Who owns our debt? So what is the threat of so much debt? First of all, look at who owns the debt. A lot of people think it is China and China holds enough of our debt to be a concern, but only a little over $1 trillion. Japan holds the most at $1.26 trillion, the United Kingdom, Ireland and Switzerland add up to about $7 trillion of America’s debt. 

Part of the debt is "intragovernmental debt" where the government borrows from other agencies. This comes to about $6 trillion.  Most of that is money borrowed from the Social Security Trust Fund. Some people sensationalize this as saying the government raided social security.  The debt of the United States is a concern, but the concern is the debt, not that the Social Security Trust Fund has its savings in the form of instruments the equivalent of U. S. bonds. 

Social Security is not a retirement system like a pension but a transfer payment system like welfare.  Current retirees get their money from current workers who are paying into the system. Social Security is projected to grow at a rate greater than the GDP for the foreseeable future. The Social Security Trust Fund will run out of money in 2031 and then, if only revenue funds the system instead of revenue plus money in the trust fund, social security payments will have to be cut by about a third.  People will not stand for that and politicians will not allow massive cuts of that magnitude to Social Security. That is a problem and will put more pressure on the Federal government to run even higher deficits but that is an issue of the structure of Social Security and is not relevant to the current discussion beyond noting who owns the debt and the pressure for more debt. The balance of our national debt is held by individuals, pension funds and the Federal Reserve. 

So what is the problem?  One, has already been mentioned.  As we borrow more, it takes more of current revenue to pay interest on the debt.  If there is any bright side to this much debt, it means there is less debt availability to fund things like Medicare for All or The Green New Deal.  Also, however it means there is less available funds to modernize our crumbling infrastructure and engage in other desirable spending. 

 It also means there is less to modernize our military to confront a growing Chinese threat and keep the peace. In hearings before Congress members of the Joint Chiefs of Staff and foreign policy experts routinely say the national debt is one of the major US security concerns. China is on an aggressive policy of expanding their influence in Asia as well as Africa and other places in the world.  We are slow to counter this threat.  India is being neutralized and Taiwan is under greater threat. Allies such as South Korea and the Philippines are nervous. South East Asia is kowtowing.  At a time when we need to be showing greater strength and showing  greater resolve to keep the peace, we are failing.  Some, isolationist and Pollyannaish pacifist may be pleased if we withdraw from world affairs and give up our leadership role.  I see it as a disaster if we do so.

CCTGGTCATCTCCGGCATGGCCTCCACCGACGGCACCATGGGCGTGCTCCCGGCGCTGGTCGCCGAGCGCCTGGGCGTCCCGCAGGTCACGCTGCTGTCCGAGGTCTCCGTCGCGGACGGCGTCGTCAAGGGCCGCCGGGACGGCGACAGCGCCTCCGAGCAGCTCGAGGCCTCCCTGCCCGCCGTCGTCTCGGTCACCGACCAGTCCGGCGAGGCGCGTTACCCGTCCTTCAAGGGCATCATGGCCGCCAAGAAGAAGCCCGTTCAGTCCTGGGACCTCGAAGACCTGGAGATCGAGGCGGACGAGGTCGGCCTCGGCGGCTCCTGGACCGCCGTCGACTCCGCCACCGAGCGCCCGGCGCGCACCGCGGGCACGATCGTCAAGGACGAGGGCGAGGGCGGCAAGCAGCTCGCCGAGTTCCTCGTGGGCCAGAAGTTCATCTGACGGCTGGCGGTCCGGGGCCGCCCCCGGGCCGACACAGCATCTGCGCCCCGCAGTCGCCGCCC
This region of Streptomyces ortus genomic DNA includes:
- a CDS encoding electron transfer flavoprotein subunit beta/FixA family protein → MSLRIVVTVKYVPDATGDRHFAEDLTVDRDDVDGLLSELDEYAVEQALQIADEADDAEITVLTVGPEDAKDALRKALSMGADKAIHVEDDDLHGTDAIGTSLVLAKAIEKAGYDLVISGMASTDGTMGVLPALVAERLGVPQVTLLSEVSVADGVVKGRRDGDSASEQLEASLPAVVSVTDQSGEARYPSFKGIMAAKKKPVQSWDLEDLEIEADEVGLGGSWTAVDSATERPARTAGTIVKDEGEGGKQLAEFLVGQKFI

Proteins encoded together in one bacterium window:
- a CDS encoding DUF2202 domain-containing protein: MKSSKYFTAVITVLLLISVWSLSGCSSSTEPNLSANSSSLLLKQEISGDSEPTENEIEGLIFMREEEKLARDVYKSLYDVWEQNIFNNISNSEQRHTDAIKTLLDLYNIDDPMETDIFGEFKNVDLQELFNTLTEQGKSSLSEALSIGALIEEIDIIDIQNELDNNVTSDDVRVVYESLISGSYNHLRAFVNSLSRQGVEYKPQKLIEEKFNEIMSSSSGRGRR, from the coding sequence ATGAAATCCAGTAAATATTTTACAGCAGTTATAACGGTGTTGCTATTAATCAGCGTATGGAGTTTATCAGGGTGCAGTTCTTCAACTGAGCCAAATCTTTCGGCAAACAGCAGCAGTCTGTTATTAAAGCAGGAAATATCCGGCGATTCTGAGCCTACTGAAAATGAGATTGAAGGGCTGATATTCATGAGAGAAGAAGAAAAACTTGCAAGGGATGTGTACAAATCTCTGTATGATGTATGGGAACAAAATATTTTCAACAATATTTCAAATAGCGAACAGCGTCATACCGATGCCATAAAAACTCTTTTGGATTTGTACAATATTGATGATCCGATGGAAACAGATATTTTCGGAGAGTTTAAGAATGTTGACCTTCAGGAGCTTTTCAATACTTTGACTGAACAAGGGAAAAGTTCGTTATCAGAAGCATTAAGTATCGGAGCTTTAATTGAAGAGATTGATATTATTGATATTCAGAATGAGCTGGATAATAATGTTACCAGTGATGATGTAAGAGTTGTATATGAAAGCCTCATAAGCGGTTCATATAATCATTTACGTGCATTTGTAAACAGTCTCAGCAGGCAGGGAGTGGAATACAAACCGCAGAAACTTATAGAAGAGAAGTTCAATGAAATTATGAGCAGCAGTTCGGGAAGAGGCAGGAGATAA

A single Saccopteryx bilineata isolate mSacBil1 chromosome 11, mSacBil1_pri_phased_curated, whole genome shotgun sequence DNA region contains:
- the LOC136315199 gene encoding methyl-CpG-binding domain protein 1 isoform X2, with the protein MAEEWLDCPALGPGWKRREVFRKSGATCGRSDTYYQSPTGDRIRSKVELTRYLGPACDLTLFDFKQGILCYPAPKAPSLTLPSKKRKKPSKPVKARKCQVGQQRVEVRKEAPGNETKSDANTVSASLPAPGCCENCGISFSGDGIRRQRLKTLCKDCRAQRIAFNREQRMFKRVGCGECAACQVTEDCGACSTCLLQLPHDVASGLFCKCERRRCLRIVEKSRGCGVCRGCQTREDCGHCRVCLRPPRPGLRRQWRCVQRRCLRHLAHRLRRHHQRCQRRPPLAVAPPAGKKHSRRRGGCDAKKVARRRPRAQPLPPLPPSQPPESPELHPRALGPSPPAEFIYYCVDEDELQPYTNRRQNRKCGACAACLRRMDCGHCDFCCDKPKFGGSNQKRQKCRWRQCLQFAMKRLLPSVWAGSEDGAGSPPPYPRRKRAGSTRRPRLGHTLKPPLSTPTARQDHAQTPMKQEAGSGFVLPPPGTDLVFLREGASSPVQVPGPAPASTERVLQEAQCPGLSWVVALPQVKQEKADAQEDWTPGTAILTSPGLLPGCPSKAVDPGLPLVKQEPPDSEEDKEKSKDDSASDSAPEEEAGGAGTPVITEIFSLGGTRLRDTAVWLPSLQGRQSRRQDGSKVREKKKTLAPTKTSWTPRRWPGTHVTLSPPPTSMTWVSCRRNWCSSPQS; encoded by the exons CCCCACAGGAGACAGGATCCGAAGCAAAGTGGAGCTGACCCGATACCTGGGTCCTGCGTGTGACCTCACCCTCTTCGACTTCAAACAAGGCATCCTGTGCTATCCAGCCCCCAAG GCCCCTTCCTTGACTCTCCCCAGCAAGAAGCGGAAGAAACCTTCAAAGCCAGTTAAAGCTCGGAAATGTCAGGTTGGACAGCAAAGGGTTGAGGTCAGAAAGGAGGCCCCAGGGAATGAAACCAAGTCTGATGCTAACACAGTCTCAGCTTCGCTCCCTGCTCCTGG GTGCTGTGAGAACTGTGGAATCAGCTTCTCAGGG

Another problem with this level of debt is that when savers, either pension funds or individual investors or foreign governments, buy American government debt that is money that was not invested in new technologies, and research and development, and job growth.  Government debt pulls money out of investments that would grow the economy.  For a long time America has been the richest county in the world and a leader in economic growth.  We are slowing.  If we someday envy the economic vitality of countries that are out performing the US, our debt will not be the only thing to blame but lack of investment due to government debt squeezing out investment in the private sector will be one of the major causes.

Another problem is that debt held by our adversaries weakens us in relationship to them. If China were to dump the American debt they hold onto the market, US bond prices would drop and this would force the government to increase yields. That would make borrowing more expensive for the government. That would also make loans for US corporations and private borrowers more expensive, slowing US growth. That means lost jobs of course, but also less revenue for the government.  If is not wise to let your adversary have that kind of control over you. 

The last reason for concern is the big one. There may be a catastrophic event that causes a debt spiral and an economic collapse. Now, savers world wide view the US as a safe place to put their money.  We may be the wellest man in the sick ward, but by comparison we look pretty strong.  Now, the world believes America is the safest place to keep its money. Assume something happens like the financial crisis of 2006, or assume a combination of things happen like the financial crisis of 2006, a pandemic out of control, and a 9/11 type terrorist attack.  We have already eaten up our debt capacity. Debt greater than GDP is already a sign of unhealthy borrowing.  That is what sick countries do that the World Bank puts on an austerity diet. With a cataclysmic financial event, we would have to greatly increase interest rates to attract new investors and that would increase debt service and we would have to borrow more just to meet payroll and keep the lights on.  This is not far-fetched. It is hard to predict but we have no margin. We have already cashed in the insurance policy. The next time we need debt to meet a crisis the cost will be much higher. 

This essay purposely simplified things and I did not talk about what happens when we borrow from the Federal Reserve which is called "monetizing the debt," or sometimes euphemistically called "printing money."  That carries its own risk of higher interest rates and slower economic growth and the risk of run away inflation if it is a practice in which we overindulged .  It is not a solution to the problem of a large national debt. 

For some of the source material and to learn more, see these links:  linklink, link, link, link.